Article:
Author, psychiatrist Judith Orloff on the power of emotional freedom
Dr. Judith Orloff’s adolescence reads like a Jewish version of “Girl, Interrupted,” the 1999 film starring Wynona Ryder as teenage social misfit whose parents sent her to a psych ward. However, there is a happier ending in Orloff’s story.
In the opening chapter of her New York Times best-seller, “Emotional Freedom: Liberate Yourself From Negative Emotions and Transform Your Life,” Orloff describes how she felt suffocated growing up as a teenager in the upper-middle-class Jewish milieu of 1960s West Los Angeles. She rebelled against the social conventions of her parents’ Jewish country club, Hillcrest, flouted synagogue services, slept in her “holey” jeans and got involved in the drug scene. But what really unnerved her parents were her intuitions and dreams. Orloff describes how she had an uncanny connectedness to her inner world, even predicting her grandfather’s death through a dream.
“From the very beginning, I had a strong sense of God, since I’ve been little,” Orloff said from her home in Marina del Rey in a living room furnished in white and wicker. The red-haired, blue-eyed Orloff faces the Pacific Ocean through large paneled windows, sitting with a calm poise that likely comes from daily meditation and walks along the shore. “I had a strong connection to nature and God, and that seemed more real to me than what was happening here.”
But what Orloff saw as a spiritual gift of intuition, her parents saw as a mental health problem. They checked her into the adolescent substance abuse unit of Westwood Psychiatric Hospital, where she befriended Windy, a “comrade in captivity,” who organized an escape plan with Orloff. Not long after, through the help of a wise psychiatrist, Orloff realized that she was never really free — that her life was simply a reaction to her parents and her surroundings. That’s when her path to emotional freedom began. Two decades later, she returned to that same hospital, treating patients as a well-known psychiatrist.
Orloff is a pioneer in marrying traditional medicine, intuition, energy and dreams in an approach she calls “energy psychiatry,” which she uses in her private practice in Century City.
Orloff defines emotional freedom as the transformation of negative emotions — fear, depression, anxiety, frustration, loneliness, jealousy and anger — into positive ones: courage, joy, calm, patience, connectivity, self-esteem and compassion. In “Emotional Freedom,” she provides meditation exercises to foster intuitive awareness, discusses the instructional power of dreams, outlines various emotional types and “vampires,” and methodically analyzes major emotions — their physiological, spiritual and psychological sources.
She often candidly culls from her own personal experiences to demonstrate her points, and a figure that fits prominently into her tales is her mother.
“My mother never wanted me to incorporate intuition in medicine,” she said. “She was afraid it would be thought of as weird.”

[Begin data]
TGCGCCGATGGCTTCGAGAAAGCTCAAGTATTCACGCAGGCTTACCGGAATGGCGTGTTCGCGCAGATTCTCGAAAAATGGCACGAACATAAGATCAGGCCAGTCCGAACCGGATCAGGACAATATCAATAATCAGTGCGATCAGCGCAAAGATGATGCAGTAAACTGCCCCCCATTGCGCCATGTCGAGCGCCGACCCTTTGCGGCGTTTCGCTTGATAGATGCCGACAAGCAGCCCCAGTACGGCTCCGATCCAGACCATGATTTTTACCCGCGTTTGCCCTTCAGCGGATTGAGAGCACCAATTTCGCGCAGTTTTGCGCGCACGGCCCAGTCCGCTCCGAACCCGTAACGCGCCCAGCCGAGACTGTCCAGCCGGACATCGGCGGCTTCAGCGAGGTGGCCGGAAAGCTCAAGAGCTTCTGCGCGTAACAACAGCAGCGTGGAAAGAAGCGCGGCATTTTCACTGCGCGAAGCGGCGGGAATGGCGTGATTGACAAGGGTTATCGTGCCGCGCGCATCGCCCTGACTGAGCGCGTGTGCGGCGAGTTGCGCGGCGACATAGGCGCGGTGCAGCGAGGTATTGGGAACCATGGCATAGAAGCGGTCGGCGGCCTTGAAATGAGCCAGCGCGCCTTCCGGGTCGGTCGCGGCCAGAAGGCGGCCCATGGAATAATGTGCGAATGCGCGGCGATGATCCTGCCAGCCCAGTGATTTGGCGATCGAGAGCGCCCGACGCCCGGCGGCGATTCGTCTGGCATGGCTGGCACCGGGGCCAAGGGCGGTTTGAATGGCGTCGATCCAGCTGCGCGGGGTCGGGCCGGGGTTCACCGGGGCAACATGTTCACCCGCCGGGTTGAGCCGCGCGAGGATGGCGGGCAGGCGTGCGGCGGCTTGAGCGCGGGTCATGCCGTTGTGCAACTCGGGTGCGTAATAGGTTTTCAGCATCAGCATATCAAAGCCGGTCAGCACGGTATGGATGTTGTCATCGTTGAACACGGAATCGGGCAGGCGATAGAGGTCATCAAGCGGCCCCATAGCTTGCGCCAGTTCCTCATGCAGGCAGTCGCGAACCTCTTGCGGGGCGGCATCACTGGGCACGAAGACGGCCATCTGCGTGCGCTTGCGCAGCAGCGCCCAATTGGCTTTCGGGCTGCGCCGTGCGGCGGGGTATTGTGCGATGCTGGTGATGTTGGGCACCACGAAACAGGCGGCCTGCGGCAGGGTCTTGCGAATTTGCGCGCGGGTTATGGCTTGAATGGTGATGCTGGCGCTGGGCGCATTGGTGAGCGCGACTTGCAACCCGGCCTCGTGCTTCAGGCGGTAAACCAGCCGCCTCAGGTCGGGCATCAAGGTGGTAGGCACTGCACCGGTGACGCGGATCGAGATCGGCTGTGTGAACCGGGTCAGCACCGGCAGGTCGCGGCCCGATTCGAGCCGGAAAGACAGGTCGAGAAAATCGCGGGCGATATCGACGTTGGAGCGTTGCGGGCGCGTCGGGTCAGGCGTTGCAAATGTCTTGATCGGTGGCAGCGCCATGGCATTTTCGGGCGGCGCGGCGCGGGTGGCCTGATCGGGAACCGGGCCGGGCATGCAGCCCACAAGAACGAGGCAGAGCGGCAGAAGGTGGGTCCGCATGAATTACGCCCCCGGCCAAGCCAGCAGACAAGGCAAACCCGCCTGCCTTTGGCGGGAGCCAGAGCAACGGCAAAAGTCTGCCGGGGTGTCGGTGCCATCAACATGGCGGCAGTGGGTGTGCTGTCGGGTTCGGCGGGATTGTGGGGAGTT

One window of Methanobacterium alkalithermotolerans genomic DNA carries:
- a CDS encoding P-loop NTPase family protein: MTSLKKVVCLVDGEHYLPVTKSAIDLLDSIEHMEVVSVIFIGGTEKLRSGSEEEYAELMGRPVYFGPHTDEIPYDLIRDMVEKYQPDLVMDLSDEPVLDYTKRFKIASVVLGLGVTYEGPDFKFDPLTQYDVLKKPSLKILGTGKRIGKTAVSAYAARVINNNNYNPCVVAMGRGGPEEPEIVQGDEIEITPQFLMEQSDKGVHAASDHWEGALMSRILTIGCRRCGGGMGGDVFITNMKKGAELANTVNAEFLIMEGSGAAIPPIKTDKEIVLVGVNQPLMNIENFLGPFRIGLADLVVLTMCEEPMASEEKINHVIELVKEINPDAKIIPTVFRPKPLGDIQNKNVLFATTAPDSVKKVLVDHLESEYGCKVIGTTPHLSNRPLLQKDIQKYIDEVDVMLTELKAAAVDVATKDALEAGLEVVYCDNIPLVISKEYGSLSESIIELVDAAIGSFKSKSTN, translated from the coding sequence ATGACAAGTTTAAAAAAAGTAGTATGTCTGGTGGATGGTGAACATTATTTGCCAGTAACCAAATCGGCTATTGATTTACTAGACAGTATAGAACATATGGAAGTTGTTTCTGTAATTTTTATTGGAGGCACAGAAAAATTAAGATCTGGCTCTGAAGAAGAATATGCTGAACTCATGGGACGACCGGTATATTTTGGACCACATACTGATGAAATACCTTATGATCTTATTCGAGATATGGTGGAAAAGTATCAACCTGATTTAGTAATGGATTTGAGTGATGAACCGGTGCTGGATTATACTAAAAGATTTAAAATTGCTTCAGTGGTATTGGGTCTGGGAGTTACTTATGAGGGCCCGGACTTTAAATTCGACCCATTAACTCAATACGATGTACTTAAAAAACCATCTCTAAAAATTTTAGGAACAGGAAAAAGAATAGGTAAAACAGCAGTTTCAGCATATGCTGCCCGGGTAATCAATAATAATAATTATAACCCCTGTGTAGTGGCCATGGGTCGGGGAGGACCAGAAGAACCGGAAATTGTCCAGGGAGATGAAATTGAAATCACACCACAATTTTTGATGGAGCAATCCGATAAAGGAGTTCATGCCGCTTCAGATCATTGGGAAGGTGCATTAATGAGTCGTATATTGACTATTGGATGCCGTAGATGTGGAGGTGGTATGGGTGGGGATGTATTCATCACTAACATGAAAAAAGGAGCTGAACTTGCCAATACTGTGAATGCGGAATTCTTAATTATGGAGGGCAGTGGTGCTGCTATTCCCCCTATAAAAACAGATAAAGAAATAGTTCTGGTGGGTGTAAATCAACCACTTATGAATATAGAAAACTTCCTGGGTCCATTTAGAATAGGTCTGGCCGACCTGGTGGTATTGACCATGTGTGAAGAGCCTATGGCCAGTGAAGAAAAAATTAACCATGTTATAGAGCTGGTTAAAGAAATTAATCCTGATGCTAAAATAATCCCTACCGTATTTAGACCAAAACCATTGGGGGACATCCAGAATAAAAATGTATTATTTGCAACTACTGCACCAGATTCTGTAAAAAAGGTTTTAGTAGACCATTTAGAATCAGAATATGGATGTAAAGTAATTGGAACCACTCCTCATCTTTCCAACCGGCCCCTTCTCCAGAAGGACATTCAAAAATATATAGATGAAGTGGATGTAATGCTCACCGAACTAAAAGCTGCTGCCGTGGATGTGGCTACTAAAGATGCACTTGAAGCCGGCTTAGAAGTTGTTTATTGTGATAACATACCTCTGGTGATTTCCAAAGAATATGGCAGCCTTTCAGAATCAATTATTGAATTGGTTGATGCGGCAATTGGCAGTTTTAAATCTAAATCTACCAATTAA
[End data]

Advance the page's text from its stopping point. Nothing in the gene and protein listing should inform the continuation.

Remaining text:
Also a physician, her mother ran a thriving practice in family medicine into her 70s, yet Orloff describes her mother as constantly living with a sense of inadequacy. She observed how traditional Jewish services didn’t usually offer the spiritual grounding to relieve her stress and fear.
But on her deathbed, her mother finally revealed to Orloff a secret: She came from a line of intuitive healers, which Orloff is quick to point out doesn’t translate into “psychics,” a term she doesn’t like to use.
Orloff never became the conventional doctor her mother dreamed she would be, married to another Jewish doctor. On the lookout for her beshert, she has always been more attracted to creative types — writers, poets, artists — although in the book, she described a relationship with a devout Orthodox scholar, whose linear, intellectual path to spirituality stifled his feeling of connectedness to “God.” He rejected her suggestions for new meditation techniques, and the relationship ended after his rabbi called Orloff a witch.
Orloff has longed healed the rebel inside and connects to Judaism through its spiritual and mystical tradition. Rabbi Donald Singer, the leader of the Shir Hadash community and a Zen Buddhist, is her personal rabbi.
“The Jewish practice primed me to an openhearted, loving connection to God with beautiful ritual chants and God and a sense of family and community,” Orloff said.
In her study, which is dominated by a large Mac on her desk, a mat for yoga and stretching, and a corner with cushions for meditation, she looks lovingly at a picture of her parents.
After they passed on, she returned to a major source of her teenage rebellion, Hillcrest Country Club, and gave a lecture about her second book, “Second Sight,” to a very receptive audience. Orloff recently completely a book tour and is currently conducting workshops across the country.
“I’d give anything to have mother sitting there dressed to the nines in the front row,” she writes, “just once, even though I know she’s cheering from the Other Side.”